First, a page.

Roseanne Barr Blames Ambien for Racist Tweet, Apologizes to 'Roseanne' Cast & Crew

Meaghan Darwish
ABC/Adam Rose

It's been one day since ABC canceled its smash hit Roseanne and star Roseanne Barr has issued an official apology for the racist tweet that rocked the TV world.

The comedienne — who was blasted for likening former Obama White House Adviser Valerie Jarrett to an ape — first announced her departure from the social media platform, tweeting, "I apologize to Valerie Jarrett and to all Americans. I am truly sorry for making a bad joke about her politics and her looks. I should have known better. Forgive me-my joke was in bad taste."

Of course, her silence only lasted a few hours as she later returned to the Twitter-verse to further apologize and defend herself. In some now-deleted tweets, Barr wrote, "Don't feel sorry for me, guys!! Today my words caused hundreds of hardworking people to lose their jobs," and "Guys I did something unforgiveable so do not defend me... It was 2 in the morning and I was ambien tweeting–it was memorial day too–I went 2 far & do not want it defended-it was egregious Indefensible. I made a mistake I wish I hadn’t but…don’t defend it please."

ABC Cancels 'Roseanne' Revival After Roseanne Barr's Racist Tweet

ABC Cancels 'Roseanne' Revival After Roseanne Barr's Racist Tweet

'Roseanne's Twitter statement is abhorrent, repugnant and inconsistent with our values,' ABC's president said in a statement.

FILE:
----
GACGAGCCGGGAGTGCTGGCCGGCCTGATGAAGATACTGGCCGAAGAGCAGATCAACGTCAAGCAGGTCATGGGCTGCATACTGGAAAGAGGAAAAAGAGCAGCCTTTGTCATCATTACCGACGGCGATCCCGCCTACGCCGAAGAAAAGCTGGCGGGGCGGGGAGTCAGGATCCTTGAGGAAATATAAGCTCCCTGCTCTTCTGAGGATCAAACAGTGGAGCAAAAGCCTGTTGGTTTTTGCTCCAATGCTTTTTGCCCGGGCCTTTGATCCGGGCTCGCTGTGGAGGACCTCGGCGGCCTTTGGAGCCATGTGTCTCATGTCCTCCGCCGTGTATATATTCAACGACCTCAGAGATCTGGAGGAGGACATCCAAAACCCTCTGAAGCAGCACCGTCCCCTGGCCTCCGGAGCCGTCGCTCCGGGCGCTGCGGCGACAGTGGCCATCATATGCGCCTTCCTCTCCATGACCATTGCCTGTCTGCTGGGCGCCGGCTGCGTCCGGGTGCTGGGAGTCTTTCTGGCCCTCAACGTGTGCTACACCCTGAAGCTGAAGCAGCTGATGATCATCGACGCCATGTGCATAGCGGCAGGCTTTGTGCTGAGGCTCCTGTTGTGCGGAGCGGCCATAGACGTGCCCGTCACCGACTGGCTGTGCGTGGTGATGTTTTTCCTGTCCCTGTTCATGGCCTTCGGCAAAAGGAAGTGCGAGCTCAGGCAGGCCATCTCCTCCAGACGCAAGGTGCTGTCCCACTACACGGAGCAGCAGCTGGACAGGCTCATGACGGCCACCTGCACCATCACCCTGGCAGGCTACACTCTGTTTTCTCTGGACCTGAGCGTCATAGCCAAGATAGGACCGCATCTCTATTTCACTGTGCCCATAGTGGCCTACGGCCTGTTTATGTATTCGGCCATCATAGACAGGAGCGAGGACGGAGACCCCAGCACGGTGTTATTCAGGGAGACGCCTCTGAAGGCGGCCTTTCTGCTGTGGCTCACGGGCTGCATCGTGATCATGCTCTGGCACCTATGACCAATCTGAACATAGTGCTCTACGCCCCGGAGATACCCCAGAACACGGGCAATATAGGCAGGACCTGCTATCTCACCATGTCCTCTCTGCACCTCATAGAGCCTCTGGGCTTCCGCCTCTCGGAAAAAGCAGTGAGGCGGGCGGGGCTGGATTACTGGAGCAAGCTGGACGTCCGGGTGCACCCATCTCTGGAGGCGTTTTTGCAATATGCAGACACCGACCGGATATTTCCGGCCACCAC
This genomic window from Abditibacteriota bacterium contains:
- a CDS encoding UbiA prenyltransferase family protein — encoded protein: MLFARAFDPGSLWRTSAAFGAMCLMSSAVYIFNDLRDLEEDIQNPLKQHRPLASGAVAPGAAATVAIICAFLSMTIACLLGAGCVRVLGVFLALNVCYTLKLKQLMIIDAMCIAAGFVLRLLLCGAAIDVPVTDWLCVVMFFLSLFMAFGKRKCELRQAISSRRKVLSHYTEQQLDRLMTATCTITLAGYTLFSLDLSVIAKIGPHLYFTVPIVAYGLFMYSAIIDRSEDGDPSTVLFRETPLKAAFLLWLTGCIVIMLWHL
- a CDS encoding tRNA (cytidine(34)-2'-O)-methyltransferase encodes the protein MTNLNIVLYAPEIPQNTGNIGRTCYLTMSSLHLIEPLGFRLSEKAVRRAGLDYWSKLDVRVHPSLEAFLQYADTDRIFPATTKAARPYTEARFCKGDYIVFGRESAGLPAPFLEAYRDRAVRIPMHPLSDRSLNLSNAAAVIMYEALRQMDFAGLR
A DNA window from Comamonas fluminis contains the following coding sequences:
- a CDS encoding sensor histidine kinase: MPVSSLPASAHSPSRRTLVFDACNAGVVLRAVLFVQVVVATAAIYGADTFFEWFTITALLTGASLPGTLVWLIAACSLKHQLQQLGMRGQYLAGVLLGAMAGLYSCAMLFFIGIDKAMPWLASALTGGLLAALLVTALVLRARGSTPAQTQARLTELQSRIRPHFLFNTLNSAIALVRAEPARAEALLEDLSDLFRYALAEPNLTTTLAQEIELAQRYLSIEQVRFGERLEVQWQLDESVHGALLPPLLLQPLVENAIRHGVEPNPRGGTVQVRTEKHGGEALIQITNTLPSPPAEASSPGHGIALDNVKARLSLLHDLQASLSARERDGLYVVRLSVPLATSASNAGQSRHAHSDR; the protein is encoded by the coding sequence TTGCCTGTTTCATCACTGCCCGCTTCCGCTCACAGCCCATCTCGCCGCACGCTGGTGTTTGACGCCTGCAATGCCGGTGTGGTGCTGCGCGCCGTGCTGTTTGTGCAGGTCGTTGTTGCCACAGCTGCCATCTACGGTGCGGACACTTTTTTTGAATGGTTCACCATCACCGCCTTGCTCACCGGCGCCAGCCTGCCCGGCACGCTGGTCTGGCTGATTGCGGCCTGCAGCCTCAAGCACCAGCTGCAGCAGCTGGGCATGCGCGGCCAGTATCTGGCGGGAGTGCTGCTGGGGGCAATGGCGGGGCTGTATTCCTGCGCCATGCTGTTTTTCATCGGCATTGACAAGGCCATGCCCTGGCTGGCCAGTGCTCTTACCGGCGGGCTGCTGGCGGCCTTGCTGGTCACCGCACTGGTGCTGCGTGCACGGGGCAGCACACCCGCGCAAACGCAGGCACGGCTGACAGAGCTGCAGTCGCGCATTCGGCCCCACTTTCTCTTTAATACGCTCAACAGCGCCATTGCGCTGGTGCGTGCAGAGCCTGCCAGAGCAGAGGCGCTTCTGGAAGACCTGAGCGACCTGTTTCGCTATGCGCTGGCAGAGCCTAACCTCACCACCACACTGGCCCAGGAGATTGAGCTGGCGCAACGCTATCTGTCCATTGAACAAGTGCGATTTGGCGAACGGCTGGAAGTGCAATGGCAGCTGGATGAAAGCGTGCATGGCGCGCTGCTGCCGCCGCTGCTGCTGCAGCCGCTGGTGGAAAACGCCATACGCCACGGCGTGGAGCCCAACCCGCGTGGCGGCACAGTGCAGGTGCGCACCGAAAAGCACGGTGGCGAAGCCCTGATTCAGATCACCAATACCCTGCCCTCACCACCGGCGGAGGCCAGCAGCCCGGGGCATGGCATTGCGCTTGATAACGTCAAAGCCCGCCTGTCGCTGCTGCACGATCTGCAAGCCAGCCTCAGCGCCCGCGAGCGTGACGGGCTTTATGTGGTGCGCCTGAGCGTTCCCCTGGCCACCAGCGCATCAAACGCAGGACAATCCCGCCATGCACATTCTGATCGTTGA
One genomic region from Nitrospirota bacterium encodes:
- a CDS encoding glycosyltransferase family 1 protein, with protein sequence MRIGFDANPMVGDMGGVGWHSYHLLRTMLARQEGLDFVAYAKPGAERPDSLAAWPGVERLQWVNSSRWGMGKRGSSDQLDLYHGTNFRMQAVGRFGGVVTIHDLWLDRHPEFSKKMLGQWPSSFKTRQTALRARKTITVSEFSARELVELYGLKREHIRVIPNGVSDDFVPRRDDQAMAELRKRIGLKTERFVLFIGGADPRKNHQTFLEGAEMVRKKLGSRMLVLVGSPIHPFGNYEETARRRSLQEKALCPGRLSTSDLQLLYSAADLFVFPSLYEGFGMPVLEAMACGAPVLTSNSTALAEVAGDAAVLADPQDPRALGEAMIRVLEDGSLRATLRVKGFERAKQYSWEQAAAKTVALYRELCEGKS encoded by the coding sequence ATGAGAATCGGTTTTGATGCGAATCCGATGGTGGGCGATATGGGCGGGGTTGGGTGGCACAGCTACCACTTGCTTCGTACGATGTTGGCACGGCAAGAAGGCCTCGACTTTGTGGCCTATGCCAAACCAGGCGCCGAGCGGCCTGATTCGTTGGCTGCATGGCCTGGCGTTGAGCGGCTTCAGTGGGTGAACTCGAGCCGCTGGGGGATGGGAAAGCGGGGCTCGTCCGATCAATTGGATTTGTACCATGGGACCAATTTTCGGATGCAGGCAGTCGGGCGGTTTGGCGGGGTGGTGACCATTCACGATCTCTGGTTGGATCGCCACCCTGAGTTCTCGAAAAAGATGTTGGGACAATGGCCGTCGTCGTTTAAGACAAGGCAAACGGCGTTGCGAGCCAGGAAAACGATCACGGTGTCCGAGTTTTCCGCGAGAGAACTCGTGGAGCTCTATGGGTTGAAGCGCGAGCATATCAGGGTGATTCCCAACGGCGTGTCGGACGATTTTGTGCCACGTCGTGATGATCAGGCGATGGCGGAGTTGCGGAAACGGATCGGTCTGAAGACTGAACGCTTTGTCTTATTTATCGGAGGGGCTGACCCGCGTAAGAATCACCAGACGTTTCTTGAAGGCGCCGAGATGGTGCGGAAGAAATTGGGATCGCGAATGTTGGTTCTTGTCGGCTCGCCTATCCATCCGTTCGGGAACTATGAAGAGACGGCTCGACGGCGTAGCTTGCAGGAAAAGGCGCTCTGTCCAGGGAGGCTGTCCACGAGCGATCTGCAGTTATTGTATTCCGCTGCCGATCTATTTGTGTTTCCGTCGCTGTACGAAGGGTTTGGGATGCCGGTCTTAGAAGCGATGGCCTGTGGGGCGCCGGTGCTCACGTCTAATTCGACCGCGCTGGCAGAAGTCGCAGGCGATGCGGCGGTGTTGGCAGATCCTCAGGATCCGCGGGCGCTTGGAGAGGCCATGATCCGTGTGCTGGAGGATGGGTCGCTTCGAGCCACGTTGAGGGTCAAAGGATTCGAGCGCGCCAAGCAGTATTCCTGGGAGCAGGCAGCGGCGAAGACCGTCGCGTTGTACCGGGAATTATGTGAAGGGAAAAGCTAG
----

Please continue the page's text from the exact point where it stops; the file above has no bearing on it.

While Barr's Ambien defense was later erased from her page, she did release a statement via Buzzfeed's Kate Arthur, in which the comedienne summed up her official apology. Barr's statement reads:

"I deeply regret my comments from late last night on Twitter. Above all, I want to apologize to Valerie Jarrett, as well as to ABC and the cast and crew of the Roseanne show. I am sorry for making a thoughtless joke that does not reflect my values — I love all people and am very sorry. Today my words caused hundreds of hardworking people to lose their jobs. I also sincerely apologize to the audience that has embraced my work for decades. I apologize from the bottom of my heart and hope you can find it in your hearts to forgive me."

She has since tweeted more apologies, addressing Valerie Jarrett directly.

Still, some are pointing out that this isn't Barr's first time using the term "ape" to describe an African American woman.

In a 2013 tweet, Barr referred to former U.S. Ambassador to the United Nations and national security adviser Susan Rice writing, "Susan rice is a man with big swinging ape balls." She later deleted the post but not before others had pulled images of it. Susan Rice shared the image after Tuesday's fallout which had been tweeted out.

All of this and more has followed in the 24 hours since Barr's fate-sealing tweet, and the storm is likely to continue through the week.

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